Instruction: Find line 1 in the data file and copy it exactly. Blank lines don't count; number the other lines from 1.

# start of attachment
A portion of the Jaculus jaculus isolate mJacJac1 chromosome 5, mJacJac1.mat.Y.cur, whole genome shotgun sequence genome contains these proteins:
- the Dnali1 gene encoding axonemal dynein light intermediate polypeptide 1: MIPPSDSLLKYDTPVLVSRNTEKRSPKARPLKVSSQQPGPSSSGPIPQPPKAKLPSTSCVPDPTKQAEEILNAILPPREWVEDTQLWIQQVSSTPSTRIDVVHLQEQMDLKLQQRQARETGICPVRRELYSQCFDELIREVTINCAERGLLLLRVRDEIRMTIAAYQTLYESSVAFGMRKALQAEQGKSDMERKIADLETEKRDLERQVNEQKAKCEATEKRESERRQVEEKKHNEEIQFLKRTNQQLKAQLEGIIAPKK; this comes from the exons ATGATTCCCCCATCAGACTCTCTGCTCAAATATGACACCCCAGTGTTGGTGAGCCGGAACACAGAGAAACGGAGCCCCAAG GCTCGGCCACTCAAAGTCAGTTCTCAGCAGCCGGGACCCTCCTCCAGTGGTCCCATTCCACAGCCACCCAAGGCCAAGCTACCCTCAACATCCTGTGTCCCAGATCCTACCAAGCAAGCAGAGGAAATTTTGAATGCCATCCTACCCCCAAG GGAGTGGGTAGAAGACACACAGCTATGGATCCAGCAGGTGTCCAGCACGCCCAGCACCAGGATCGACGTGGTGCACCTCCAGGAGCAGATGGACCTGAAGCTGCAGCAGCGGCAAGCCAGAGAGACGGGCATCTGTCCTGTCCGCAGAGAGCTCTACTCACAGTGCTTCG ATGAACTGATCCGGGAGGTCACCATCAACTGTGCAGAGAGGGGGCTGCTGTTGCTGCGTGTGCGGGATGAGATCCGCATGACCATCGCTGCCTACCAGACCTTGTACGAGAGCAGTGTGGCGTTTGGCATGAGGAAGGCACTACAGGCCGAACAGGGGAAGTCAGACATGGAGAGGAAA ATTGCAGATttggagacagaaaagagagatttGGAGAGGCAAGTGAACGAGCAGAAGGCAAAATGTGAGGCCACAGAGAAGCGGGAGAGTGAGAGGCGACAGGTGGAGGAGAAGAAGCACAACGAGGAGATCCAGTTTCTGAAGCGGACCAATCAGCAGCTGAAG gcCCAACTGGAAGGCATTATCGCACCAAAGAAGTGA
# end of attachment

A portion of the Jaculus jaculus isolate mJacJac1 chromosome 5, mJacJac1.mat.Y.cur, whole genome shotgun sequence genome contains these proteins: